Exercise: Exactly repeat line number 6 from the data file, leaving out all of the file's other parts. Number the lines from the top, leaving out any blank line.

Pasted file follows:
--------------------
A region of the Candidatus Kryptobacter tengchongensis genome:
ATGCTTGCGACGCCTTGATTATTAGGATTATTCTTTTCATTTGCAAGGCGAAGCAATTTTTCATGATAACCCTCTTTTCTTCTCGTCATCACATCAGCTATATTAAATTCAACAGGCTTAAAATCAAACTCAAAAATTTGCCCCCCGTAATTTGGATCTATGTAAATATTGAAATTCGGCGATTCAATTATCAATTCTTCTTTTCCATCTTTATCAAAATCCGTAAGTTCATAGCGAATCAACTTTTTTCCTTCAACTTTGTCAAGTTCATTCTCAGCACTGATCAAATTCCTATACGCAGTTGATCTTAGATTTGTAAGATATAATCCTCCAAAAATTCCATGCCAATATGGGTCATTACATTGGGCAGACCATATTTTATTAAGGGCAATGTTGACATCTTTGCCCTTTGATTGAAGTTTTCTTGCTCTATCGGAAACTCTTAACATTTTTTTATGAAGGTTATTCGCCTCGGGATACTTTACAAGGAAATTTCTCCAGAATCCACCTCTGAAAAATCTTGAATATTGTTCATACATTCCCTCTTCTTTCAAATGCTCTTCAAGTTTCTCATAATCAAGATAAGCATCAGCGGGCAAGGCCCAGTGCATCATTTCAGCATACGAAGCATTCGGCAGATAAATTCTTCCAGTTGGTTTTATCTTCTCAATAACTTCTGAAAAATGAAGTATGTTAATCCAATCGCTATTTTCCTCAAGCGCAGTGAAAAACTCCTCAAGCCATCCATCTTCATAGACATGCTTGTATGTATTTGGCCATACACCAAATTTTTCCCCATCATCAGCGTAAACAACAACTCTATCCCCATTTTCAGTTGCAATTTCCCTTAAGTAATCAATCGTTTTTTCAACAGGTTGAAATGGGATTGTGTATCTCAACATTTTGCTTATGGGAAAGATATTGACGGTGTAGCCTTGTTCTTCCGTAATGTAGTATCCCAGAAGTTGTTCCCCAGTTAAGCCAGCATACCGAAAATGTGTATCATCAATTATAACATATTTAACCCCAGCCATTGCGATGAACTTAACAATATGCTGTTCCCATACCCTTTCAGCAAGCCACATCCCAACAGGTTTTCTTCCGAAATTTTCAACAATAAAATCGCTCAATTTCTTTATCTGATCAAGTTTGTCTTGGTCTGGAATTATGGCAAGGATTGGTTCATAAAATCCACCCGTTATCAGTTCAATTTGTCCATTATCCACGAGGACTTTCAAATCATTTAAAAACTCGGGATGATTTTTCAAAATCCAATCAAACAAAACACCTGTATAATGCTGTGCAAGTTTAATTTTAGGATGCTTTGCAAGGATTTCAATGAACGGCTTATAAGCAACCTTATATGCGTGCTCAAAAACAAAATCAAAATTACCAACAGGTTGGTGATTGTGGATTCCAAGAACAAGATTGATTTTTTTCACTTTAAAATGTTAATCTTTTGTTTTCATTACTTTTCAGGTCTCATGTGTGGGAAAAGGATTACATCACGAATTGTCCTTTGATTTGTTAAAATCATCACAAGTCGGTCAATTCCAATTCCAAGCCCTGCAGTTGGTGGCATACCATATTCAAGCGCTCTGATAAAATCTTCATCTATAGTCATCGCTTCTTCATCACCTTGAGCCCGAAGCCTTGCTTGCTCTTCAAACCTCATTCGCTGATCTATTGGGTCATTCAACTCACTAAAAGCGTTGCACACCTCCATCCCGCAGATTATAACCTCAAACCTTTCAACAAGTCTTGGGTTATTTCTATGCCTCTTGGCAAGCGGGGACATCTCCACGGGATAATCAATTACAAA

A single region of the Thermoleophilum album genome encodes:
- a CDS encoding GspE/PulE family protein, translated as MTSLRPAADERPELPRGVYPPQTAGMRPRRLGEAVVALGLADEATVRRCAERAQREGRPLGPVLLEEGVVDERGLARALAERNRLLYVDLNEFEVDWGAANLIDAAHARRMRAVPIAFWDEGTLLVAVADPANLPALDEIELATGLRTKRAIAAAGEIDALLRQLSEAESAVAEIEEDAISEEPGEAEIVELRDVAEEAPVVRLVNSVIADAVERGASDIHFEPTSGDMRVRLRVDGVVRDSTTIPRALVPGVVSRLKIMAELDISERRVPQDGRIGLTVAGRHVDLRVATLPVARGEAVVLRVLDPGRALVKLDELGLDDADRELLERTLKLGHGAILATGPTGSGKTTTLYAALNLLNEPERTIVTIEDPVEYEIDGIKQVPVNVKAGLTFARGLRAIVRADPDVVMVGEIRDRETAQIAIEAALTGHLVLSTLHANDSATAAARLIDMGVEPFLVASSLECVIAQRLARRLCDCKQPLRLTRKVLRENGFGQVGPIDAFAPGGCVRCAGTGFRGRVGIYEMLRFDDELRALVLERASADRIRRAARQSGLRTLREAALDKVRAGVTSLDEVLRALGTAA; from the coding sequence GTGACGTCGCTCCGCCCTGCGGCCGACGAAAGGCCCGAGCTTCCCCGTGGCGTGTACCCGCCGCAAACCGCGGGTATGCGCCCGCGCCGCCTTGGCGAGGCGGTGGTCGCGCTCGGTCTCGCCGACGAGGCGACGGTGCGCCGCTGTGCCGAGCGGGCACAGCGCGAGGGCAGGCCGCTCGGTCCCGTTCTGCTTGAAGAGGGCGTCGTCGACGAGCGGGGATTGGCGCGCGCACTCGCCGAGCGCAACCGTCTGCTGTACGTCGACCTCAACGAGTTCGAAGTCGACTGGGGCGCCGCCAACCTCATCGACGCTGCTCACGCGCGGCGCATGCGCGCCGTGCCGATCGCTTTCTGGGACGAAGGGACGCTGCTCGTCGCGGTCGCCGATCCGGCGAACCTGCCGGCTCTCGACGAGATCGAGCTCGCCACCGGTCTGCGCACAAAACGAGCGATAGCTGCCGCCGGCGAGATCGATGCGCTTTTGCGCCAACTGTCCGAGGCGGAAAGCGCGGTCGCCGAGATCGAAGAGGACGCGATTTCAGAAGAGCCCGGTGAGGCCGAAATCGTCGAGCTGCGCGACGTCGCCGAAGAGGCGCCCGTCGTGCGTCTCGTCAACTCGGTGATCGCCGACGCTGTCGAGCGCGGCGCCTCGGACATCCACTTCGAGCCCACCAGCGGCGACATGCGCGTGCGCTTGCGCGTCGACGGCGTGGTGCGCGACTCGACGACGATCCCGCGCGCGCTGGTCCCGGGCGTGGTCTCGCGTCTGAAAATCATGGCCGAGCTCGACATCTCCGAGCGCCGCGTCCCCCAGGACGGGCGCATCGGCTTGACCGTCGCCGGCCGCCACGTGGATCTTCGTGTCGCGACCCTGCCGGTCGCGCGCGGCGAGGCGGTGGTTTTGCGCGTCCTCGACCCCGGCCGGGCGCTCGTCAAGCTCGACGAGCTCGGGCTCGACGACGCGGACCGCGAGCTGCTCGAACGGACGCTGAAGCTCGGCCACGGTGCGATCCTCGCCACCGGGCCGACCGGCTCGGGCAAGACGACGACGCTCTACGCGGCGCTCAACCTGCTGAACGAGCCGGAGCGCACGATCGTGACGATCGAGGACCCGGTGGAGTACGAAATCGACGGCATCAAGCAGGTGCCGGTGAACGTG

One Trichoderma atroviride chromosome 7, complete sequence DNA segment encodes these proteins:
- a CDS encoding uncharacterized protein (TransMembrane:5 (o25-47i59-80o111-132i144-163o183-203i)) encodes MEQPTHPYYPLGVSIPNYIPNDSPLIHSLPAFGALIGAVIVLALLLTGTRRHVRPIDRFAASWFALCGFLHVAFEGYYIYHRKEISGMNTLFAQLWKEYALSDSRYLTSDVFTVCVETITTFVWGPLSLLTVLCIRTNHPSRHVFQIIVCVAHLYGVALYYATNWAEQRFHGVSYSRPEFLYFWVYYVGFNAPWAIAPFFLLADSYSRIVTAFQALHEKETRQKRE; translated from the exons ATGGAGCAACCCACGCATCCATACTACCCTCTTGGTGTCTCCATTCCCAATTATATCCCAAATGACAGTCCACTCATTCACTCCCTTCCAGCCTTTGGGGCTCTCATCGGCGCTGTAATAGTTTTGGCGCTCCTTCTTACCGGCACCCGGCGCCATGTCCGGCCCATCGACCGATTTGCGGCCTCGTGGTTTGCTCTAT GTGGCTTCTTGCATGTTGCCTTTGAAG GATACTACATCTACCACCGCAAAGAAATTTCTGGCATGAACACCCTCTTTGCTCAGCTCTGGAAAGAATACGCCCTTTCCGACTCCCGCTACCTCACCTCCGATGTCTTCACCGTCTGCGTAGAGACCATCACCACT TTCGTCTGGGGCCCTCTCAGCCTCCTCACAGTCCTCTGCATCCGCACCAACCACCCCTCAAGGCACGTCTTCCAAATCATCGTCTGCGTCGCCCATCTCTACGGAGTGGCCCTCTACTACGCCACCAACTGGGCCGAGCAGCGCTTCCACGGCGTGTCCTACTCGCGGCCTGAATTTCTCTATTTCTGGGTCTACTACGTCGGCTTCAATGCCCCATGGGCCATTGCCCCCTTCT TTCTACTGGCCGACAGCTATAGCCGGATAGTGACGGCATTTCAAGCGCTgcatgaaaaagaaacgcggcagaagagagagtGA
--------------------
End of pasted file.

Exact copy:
- a CDS encoding uncharacterized protein (TransMembrane:5 (o25-47i59-80o111-132i144-163o183-203i)) encodes MEQPTHPYYPLGVSIPNYIPNDSPLIHSLPAFGALIGAVIVLALLLTGTRRHVRPIDRFAASWFALCGFLHVAFEGYYIYHRKEISGMNTLFAQLWKEYALSDSRYLTSDVFTVCVETITTFVWGPLSLLTVLCIRTNHPSRHVFQIIVCVAHLYGVALYYATNWAEQRFHGVSYSRPEFLYFWVYYVGFNAPWAIAPFFLLADSYSRIVTAFQALHEKETRQKRE; translated from the exons ATGGAGCAACCCACGCATCCATACTACCCTCTTGGTGTCTCCATTCCCAATTATATCCCAAATGACAGTCCACTCATTCACTCCCTTCCAGCCTTTGGGGCTCTCATCGGCGCTGTAATAGTTTTGGCGCTCCTTCTTACCGGCACCCGGCGCCATGTCCGGCCCATCGACCGATTTGCGGCCTCGTGGTTTGCTCTAT GTGGCTTCTTGCATGTTGCCTTTGAAG GATACTACATCTACCACCGCAAAGAAATTTCTGGCATGAACACCCTCTTTGCTCAGCTCTGGAAAGAATACGCCCTTTCCGACTCCCGCTACCTCACCTCCGATGTCTTCACCGTCTGCGTAGAGACCATCACCACT TTCGTCTGGGGCCCTCTCAGCCTCCTCACAGTCCTCTGCATCCGCACCAACCACCCCTCAAGGCACGTCTTCCAAATCATCGTCTGCGTCGCCCATCTCTACGGAGTGGCCCTCTACTACGCCACCAACTGGGCCGAGCAGCGCTTCCACGGCGTGTCCTACTCGCGGCCTGAATTTCTCTATTTCTGGGTCTACTACGTCGGCTTCAATGCCCCATGGGCCATTGCCCCCTTCT TTCTACTGGCCGACAGCTATAGCCGGATAGTGACGGCATTTCAAGCGCTgcatgaaaaagaaacgcggcagaagagagagtGA